Nora Aunor Fan Site
REVIEW: Condemned

Film Ratings Board 1984

Rated "A"

A sense of irony pervades the film "Condemned" from its title through its
screenplay to its unexpected ending. To begin with, an English title for a Filipino
film like "Condemned" seems to strike a jarring note to an otherwise
commendable piece. On the other hand, is it really anachronistic, or merely
characteristic, of our bilingual culture that we easily shift from English titles to
Filipino material? Perhaps the motivation for such a title would entail a different
discussion altogether.

The film is not only Filipino film but a fine one in practically every respect,
starting with the gripping screenplay which comes to life under the adroit
direction of Mario O' Hara. It is a flawed jewel but a finely polished one
nonetheless. It is a refreshing departure from the predictable and the prosaic
elements that one encounters in many, if not most, Filipino films. For the most
part, it veers away from the cloying melodramatic acting coaxed from our Filipino

As the tragic heroine, Nora Aunor turns in a sensitive and restrained
portrayal of touching vulnerability --- her deep love for her psychotic killer brother
played convincingly by Dan Alvaro, her helplessness in the face of
adversity or her quiet rage as she daringly confronts the arch villainies played
with surprising flair by Gloria Romero. The closeness between the brother and
sister plays up an unusual sister-brother relationship which is central to the plot
but which is a theme rarely fully developed in Filipino films. One wonders if there
is more to the relationship than actually meets the eye. Though Dan Alvaro has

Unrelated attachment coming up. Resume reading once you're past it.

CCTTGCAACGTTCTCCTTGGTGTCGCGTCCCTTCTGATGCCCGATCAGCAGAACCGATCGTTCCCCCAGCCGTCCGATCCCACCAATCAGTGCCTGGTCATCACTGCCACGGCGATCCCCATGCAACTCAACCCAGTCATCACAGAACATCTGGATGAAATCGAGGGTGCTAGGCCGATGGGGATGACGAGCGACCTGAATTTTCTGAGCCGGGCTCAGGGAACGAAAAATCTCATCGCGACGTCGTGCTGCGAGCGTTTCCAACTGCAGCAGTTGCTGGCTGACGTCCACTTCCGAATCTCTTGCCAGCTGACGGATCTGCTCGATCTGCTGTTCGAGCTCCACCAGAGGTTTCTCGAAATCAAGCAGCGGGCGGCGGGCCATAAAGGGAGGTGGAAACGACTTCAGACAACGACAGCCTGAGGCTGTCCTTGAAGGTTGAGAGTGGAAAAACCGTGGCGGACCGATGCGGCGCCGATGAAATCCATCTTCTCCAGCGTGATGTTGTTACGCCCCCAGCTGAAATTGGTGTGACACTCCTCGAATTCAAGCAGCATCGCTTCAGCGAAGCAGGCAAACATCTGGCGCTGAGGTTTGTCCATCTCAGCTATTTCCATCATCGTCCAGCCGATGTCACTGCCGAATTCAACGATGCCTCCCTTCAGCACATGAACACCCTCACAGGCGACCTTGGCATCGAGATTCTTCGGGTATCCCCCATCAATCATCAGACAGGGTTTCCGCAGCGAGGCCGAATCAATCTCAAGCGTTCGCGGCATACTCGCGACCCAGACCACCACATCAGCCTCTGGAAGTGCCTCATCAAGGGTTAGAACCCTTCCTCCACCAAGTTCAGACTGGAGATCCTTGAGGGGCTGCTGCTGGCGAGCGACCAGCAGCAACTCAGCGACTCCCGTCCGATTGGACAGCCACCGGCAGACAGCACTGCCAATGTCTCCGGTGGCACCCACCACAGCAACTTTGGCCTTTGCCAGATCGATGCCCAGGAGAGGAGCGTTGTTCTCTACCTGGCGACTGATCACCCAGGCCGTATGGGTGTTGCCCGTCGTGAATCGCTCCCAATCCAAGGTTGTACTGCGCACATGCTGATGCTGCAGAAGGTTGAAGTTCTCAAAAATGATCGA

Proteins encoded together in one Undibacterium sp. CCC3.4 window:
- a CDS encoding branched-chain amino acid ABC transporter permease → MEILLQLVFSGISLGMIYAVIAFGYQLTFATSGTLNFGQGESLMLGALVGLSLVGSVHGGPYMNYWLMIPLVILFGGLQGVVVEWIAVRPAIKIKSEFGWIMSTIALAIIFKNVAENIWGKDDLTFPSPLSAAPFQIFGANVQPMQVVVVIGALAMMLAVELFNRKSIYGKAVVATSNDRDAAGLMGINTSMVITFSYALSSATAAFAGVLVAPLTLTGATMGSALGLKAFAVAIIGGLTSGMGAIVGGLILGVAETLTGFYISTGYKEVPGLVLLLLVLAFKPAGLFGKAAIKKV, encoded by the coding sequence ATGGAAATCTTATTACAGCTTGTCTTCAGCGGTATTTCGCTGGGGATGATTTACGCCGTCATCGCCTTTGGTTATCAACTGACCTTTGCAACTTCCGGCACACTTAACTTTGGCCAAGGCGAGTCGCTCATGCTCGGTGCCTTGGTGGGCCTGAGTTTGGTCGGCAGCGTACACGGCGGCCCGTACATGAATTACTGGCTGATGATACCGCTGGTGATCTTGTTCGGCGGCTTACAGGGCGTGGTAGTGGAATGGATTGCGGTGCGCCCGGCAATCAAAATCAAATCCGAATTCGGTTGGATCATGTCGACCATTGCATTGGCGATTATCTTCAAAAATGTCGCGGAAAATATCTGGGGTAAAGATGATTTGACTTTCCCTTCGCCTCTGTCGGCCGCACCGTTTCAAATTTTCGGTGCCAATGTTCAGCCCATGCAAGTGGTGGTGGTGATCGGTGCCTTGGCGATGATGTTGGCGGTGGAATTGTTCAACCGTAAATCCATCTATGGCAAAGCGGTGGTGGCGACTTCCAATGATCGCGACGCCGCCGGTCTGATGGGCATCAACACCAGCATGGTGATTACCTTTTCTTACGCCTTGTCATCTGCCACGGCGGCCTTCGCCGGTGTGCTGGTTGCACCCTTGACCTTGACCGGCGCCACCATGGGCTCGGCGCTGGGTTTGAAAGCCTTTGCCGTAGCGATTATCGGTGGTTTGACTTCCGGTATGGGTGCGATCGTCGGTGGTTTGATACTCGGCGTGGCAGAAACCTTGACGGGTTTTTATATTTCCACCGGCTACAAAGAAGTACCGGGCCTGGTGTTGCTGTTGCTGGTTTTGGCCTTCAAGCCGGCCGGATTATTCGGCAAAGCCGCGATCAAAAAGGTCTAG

appeared in numerous action films and died in most of them, he makes his mark
in "Condemned" with his striking screen presence. A majority of the previewers
considered both Nora and Dan as perfectly cast, with the supporting cast
providing creditable performances.

The locale appeared authentically Ermita, especially exciting at night with its
interesting cafés, shop windows, designer's boutique, old church and flower
vendors. Aside from the human interest inherent in the story is the added
excitement of the "Boy Rosas" mystery. Although to some members, both the
exposition of the locale and the unfolding of the thriller were rather slow and
"drawn out" --- development attributed to some uncertainty in direction in the
early part of the film (like the first thirty minutes).

In retrospect, some flaws detected and remarked upon by the Board
members were:

  • the initial uncertainty as to the direction the film was taking in the first half
  • the need for better editing
  • the occasionally uneven quality of cinematography and sound
  • the tendency to cram into the story too many "symbolisms" and
  • "inferences" --- perhaps the reference was to the repeated use of the rose and the knife, the
    trunk dripping blood, the flashback to Dan's psychotic behavior and the recurring nightmares.
  • some inclusion of unnecessary histrionics (such as Connie Angeles' hysterical reaction and
    the angry exchange between "Boy Rosas" and his girlfriend)
  • Above all, the almost constant resort to blatant violence and gore.

In contrast to these derogatory details are the more successful features of

  • the generally well-honed performances of the cast, especially "La Aunor " and Alvaro
  • the interesting material with just the right scope and treatment
  • the generally pleasing technical finish
  • the generally consistent and tight pacing
  • the generally good and straightforward cinematography
  • the skillful direction of O'Hara

In the succinct words of one previewer, the film "operates successfully on
several levels."

Where is the ironic twist in the story and in its conclusion? As her brother
kills again and again for money and is in turn killed because of money, Nora,
who finally gets her hands on the money in question, provides the supreme irony
in the film by literally "throwing it to the winds" in one grand defiant gesture. Was
the money worth all the murders incurred? Perhaps not, but the film was
certainly worth reviewing and worth mulling over in one's mind. A story of
"condemned" people but a triumphant one for its stars.